Changing the way America thinks about recovery, one voice at a time.
The Voices Project is dedicated to raising up the voices of people whose lives are affected by addiction. From direct outreach to voter registration, we focus on centering recovery and engaging people in advocacy in a new, vital, and meaningful way.
As a young, ambitious White House staffer, Ryan Hampton never saw himself as a heroin addict. He was building a political career. He didn’t know it, but he was also building a dependency on the prescription painkillers he took daily for an ankle injury. Slowly, the pills drained Ryan until he was homeless, sleeping on his drug dealer’s couch, and spending every penny he had on the medicine. On the surface, he was trying to maintain his career. He met with President Obama at the Biltmore in Coral Gables, Florida. He continued fundraising, bringing six-figure contributions to the campaigns he worked on. Although he owned only one collared shirt and barely-acceptable business shoes, he kept showing up for meetings with clients. Underneath, however, he was dying.
Once Ryan realized that he was physically dependent on painkillers, he became trapped in a cycle of using, seeking more pills, and hating himself. He tried many times to break this cycle. He called treatment centers daily, put himself on waiting lists for scholarship beds, and tried short term detox programs. He went to AA meetings and bounced in and out of sober living homes. He didn’t realize it, but he was being victimized by a system that set him up to fail. Every time he relapsed, Ryan blamed himself. Every relapse was another hurdle that made long term recovery an even more impossible goal.
However, he didn’t give up. Even when his pill use switched to heroin injections, Ryan kept trying to break the hold addiction had on him. He got into a rehab in Pasadena, California, where he got a strong start on his recovery. Then, he entered the same system of sober living, barely-there after care, and a community of people who were all trying to keep their addiction in remission.
One of these people was Garrett Hade. Ryan and Garrett met at a detox clinic in 2012. It was a chance meeting that would change both of their lives.Garrett was exactly the kind of person who wasn’t supposed to have a drug problem. He was raised in good family: his father was extremely successful in business, and mother was a schoolteacher. Garrett was a good student, had lots of friends, a loving family, and felt that he had his whole life ahead of him. He had every advantage.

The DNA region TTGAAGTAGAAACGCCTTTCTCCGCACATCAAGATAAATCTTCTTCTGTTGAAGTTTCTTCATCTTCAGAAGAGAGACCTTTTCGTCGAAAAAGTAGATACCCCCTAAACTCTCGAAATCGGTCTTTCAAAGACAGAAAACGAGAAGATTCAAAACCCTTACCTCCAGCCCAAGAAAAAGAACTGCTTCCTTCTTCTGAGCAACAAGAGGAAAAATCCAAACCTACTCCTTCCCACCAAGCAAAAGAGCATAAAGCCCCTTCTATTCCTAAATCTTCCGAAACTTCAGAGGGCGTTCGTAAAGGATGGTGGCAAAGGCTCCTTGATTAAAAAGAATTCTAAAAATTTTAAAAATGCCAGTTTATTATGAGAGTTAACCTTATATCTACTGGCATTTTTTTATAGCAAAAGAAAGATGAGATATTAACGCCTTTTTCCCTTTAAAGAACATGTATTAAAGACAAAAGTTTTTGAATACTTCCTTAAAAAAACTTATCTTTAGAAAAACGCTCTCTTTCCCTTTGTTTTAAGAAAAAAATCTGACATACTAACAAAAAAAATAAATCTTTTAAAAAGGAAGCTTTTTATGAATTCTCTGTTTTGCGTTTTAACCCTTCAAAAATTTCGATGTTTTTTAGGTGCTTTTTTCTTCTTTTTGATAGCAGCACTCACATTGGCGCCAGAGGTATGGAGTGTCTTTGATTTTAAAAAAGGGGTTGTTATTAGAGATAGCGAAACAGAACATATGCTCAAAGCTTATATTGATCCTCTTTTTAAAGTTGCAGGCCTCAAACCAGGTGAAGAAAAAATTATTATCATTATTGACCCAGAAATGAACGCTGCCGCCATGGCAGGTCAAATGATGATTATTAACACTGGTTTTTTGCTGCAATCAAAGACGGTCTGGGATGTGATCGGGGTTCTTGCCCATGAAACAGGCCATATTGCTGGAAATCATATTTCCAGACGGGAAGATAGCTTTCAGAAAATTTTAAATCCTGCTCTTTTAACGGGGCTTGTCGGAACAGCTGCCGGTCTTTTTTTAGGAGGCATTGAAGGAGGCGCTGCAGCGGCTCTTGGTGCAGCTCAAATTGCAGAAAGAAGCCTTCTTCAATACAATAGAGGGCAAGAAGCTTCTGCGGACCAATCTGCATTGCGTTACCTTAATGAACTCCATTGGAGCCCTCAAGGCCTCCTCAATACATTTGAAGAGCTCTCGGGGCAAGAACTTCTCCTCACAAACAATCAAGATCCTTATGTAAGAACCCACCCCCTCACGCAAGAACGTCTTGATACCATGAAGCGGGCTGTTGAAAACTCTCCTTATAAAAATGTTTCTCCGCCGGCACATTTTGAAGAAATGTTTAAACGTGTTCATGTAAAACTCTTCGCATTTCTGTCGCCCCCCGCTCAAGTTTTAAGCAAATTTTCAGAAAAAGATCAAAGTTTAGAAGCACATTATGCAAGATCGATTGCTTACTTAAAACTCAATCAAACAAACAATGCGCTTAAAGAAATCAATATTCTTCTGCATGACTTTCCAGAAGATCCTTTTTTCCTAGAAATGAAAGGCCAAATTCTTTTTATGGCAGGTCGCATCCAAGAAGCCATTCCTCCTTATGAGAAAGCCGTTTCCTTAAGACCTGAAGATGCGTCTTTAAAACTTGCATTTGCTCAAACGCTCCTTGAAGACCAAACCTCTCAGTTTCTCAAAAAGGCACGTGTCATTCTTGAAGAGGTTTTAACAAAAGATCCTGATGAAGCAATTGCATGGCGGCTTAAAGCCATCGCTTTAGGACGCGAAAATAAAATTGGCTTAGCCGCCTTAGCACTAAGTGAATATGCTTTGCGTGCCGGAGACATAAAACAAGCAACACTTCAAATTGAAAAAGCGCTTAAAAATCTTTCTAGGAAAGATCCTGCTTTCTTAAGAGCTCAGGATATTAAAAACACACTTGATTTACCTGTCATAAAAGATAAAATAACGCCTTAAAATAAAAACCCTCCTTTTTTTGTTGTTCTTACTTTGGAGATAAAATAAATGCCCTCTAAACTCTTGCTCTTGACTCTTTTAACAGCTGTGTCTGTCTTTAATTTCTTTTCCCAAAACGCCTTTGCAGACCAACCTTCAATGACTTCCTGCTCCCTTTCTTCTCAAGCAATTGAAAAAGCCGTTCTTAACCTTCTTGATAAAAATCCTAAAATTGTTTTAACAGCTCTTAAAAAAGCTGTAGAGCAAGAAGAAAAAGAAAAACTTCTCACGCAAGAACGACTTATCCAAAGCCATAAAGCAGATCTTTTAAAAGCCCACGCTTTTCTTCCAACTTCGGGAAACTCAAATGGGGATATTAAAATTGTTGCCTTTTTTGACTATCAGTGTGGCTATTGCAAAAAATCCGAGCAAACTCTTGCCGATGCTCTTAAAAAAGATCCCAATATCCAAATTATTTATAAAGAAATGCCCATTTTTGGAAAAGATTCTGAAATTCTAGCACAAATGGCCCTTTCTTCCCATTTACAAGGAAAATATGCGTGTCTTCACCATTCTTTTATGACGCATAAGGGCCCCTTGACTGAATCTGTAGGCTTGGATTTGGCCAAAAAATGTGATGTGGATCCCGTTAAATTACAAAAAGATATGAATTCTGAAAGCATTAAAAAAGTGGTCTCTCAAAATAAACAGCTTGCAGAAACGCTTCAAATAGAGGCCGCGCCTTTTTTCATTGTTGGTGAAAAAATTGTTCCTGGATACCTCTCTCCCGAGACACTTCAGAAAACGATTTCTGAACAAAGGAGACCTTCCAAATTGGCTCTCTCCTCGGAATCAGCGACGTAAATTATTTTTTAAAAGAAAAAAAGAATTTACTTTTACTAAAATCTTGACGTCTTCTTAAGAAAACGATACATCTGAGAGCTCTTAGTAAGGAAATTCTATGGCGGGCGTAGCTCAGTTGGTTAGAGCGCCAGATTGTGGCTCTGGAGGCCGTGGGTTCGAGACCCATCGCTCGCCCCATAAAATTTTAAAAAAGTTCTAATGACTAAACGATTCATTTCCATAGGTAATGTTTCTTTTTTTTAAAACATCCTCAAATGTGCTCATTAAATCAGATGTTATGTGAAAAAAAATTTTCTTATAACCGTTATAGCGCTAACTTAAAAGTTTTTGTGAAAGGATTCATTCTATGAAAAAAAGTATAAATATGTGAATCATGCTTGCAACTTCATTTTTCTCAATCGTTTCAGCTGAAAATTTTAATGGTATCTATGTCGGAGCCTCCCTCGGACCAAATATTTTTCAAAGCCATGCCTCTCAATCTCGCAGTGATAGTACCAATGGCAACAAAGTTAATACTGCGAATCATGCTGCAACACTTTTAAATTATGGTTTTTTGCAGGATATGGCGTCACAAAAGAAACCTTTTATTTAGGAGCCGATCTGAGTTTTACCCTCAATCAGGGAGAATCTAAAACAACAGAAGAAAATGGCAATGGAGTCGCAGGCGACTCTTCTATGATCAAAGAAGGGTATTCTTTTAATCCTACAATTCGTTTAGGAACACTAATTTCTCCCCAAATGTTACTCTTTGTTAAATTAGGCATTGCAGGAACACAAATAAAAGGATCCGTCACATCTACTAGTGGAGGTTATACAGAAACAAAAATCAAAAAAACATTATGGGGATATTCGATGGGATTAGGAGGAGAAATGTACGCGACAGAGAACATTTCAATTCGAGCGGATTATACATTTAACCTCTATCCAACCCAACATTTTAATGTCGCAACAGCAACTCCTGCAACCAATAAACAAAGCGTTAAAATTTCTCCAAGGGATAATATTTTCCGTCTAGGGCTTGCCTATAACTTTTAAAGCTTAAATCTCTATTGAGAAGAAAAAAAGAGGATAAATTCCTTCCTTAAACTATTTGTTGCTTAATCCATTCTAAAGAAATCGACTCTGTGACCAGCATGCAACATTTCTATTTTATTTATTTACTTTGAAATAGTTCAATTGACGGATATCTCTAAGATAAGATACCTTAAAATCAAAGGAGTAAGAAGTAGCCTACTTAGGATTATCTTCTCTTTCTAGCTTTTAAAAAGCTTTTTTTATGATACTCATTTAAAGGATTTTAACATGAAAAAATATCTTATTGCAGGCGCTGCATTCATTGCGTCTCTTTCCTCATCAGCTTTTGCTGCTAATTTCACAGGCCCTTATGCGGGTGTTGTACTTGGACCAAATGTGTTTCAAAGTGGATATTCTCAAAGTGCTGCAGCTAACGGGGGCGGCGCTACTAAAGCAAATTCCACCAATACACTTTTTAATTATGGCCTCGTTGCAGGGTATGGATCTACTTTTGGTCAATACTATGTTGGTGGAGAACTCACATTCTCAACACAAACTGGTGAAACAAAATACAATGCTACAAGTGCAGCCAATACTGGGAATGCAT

His addiction began innocently. After multiple skateboarding injuries, Garrett was prescribed opioids for the pain. Those prescription pills set him on the path to physical dependency, addiction, and a life that was very different than the one he was expecting. At 18, a friend’s mother found Garrett snorting crushed-up pain pills and offered him OxyContin instead. She was Garrett’s first drug dealer. Soon, Garrett was visiting pain pill clinics and trying to collect prescriptions from multiple doctors. He was pushed out of that system by the state’s patient-monitoring network and started using street heroin.
When his father died, Garrett’s drug use spiked. He was arrested for shoplifting; the court combined several misdemeanor charges and convicted him of a felony, grand larceny. That was Garrett’s entry into the criminal justice system. He cycled through jails, homeless shelters, and sober living homes. Without services or support, Garrett was trapped in the same endless spiral that Ryan was. When their paths crossed in a public detox, however, it was the beginning of a friendship that would change both their lives. They started out as roommates and quickly became best friends.
The Voices Project started when Ryan and Garrett realized how powerful the stigma of addiction was, in and out of the recovery community. The things people weren’t talking about were even more lethal than the things they were. Ryan and Garrett saw how shame related to relapse, asking for help, or sharing our stories effectively silenced people and actually made them sicker. They decided to push back against the narrative that people in recovery were doomed, dirty, and worthless. They called out the groups that benefit from keeping people sick, and the gross injustices that are done to sick people in the name of “morality.” The Voices Project tells the truth about recovery and the people it affects. Ryan and Garrett are showing people that life beyond addiction is full of possibilities, when we work to get there together.